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The beauty in chaos

  • Published at 06:16 pm November 26th, 2019

Sarto arrives in Dhaka -- where street meets sophistication

It’s the end of October, and a little birdie informs us that something big is about to land in Dhaka. This something comes with the intention to stir up the men’s fashion scene, and in style. Shehzad Aaqib, the man behind Sarto, is a Toronto-based Bengali designer ready to shake up a storm in Dhaka with his Fall/Winter 2020 evening wear. We, at Avenue T, decided to get in touch with Shehzad and get the exclusive scoop on what’s been cooking.

Having worked with Shehzad in the past for a cover shoot of our very own July issue (have you checked that out, by the way?), there was no doubt about how smoothly this would go. But what was meant to be an interview turned into a catching up session; talking about everything from cats to whips, to even some precious life hacks, there was never a dull moment in the almost two hour-long conversation.

Shehzad exudes a kind of charm that’s hard to explain -- and that is translated in everything he does, too. Sarto, his brainchild, started off as a bespoke fashion line in Canada about three years ago. Catering to mostly corporate employees, Shehzad designed suits personalized for every client. But the itch to design more led him to decide to branch out. He believes Canada doesn’t need any more competition, and there are more opportunities for growth here. “Competition is healthy,” he said. “Just because you buy Dior doesn’t mean you don’t shop at Chanel.” And to create that very kind of healthy competition, Shehzad decided to tap into the Dhaka market.

Shehzad was born in Bangladesh, and moved to Toronto when he was seven. Despite having grown up there, he feels a strong attachment to his roots, and building up on his passion for fashion here, too, seemed to be an inevitable step for him. He never studied fashion, but has always been drawn to (and has a good eye for) it. In order to explore more designing opportunities, Shehzad decided to move away from just bespoke to some ready-to-wear options, for the first time ever for Sarto.

Sarto offers an exclusive experience to the clients. There are many people who feel a sense of obligation to make a purchase when they walk into a store. Shehzad does not want his clients to have to feel that. With Sarto, you book an appointment, and meet Shehzad for an hour. During this time, you discuss what you’re looking for, look at samples that he brings for you, and collaborate on what the final product should look like. But it doesn’t just end there -- Shehzad’s clients go back to him for styling advice, too. “I’ll even go to the store with you to find the right accessories for the look,” he says. “The wrong accessory or even hairstyle can ruin the effect of the suit, and so I’m always willing to help my clients plan the entire outfit.”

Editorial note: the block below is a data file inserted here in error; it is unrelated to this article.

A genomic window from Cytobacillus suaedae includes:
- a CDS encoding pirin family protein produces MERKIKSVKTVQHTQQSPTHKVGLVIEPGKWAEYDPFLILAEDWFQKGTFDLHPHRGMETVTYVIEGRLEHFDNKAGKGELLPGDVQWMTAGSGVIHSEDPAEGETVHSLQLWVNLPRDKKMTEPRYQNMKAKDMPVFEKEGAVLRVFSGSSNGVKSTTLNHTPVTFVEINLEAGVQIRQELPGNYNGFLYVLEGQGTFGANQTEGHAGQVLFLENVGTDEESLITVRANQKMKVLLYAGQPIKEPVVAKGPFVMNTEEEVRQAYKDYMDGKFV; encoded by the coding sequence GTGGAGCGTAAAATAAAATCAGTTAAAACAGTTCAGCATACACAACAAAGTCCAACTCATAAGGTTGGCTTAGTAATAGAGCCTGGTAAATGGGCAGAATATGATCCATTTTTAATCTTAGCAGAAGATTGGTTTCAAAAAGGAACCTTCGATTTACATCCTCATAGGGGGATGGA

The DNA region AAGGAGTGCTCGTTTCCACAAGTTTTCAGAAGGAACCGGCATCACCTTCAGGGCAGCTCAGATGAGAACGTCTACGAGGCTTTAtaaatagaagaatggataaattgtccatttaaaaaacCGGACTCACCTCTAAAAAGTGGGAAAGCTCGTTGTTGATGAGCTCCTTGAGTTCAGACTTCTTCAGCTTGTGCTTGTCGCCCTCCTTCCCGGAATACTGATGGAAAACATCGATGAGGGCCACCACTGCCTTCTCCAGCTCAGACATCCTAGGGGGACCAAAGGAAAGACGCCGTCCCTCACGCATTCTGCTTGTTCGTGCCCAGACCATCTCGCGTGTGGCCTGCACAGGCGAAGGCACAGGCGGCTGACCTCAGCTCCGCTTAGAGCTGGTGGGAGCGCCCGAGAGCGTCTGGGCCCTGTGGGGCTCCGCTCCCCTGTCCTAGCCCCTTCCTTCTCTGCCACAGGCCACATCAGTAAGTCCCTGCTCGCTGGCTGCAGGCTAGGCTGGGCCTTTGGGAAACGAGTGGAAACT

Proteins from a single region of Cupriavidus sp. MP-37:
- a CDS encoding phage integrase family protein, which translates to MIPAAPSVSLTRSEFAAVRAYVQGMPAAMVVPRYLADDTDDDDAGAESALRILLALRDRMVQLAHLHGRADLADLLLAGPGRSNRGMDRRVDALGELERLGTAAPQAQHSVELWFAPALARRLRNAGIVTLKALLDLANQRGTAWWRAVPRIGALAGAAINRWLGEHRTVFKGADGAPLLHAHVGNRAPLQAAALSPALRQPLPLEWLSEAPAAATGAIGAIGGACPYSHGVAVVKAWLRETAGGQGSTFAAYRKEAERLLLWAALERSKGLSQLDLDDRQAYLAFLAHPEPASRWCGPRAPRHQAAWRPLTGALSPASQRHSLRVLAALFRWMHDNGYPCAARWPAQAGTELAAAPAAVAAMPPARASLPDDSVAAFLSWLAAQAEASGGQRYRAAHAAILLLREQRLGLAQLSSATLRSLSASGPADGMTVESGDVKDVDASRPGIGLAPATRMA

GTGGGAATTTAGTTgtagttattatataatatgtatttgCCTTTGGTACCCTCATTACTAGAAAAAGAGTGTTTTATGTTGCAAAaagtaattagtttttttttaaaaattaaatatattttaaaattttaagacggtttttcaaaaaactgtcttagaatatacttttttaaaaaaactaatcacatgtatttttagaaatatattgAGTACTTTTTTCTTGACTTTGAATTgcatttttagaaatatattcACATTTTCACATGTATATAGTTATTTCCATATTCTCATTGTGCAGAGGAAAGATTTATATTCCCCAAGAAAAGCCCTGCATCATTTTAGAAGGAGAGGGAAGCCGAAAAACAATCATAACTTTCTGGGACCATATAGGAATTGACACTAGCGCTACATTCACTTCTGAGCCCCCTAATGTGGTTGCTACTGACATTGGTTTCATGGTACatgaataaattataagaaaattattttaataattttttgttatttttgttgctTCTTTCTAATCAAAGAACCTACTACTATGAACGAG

“Other people can copy my style, but they can’t copy the ideas in my head. I’m already on to the next.”

The clients usually come in with an idea or inspiration for a suit. The consultation process ensures that Shehzad can help the client build up on that base, and customize it to suit their body and style.  “Someone can show me a lime green suit that a celebrity wore and want the exact same thing,” he says, “and I’ll source the fabric from whichever part of the world necessary. But what looks good on one person won’t necessarily look the same on another -- that’s where the consultation comes into play.”

What Sarto aims to do is create an outfit for each client that he’s comfortable in; and comfort, Shehzad believes, doesn’t solely depend on the fabric used. There’s a significant change in the client’s posture and how he carries himself once he’s put in a suit that matches his style. That’s where the ultimate satisfaction of what he does lies.

So where did Sarto come from? Simply put, it means tailor in Italian. Initially, Shehzad called it Aaqib Sarto; but he removed his name eventually. “I want even my haters to buy from me,” he says. Not only does the name Sarto explicitly describe what it’s here to do, it also has the substance to be recognized as a brand that’s here to stay.

In terms of designing a suit, Shehzad draws inspiration from Paris and New York fashion. He does prefer using luxurious fabrics like velvet and silk -- he believes there’s no way for someone to not feel confident in fabrics like these, which sit right and feel expensive. Apart from that, they don’t necessarily have a signature style, as they cater to individualistic preferences.

Shehzad’s suit picks -- four must-haves for beginners:

•    A black suit (obviously)

•    A gray suit

•    A blue suit -- like a midnight blue, nothing too crazy

•    A check print: This can be broken up, to dress up or dress down for the occasion

Shehzad had a very clear vision of what he wanted to say with the campaign shoot for this collection. “I don’t like things to be too refined,” he said. And so, in collaboration with Laisul Hoque and Fahad Reaz Khan -- a creative duo who specialize in translating someone’s vision into photos -- they pulled off a four-hour shoot in New Market, dressed in silk pants and a tuxedo. “The beauty in chaos,” he calls it.

In fact, Shehzad has it all planned to the t -- from his first TV interview to his first fashion show, he has envisioned it all. “It’s not a question of how anymore; it’s a question of when.”

“Your art is not going to please everyone. I’m in the market for people who see the vision and want the experience.”

At the end of what seemed like a roller-coaster ride of an interview, Shehzad leaves the readers of Avenue T with some style advice. “Don’t be a mannequin,” he says. “Add your flair to whatever you’re wearing. Because at the end of the day, what you’re wearing represents everything you stand for.”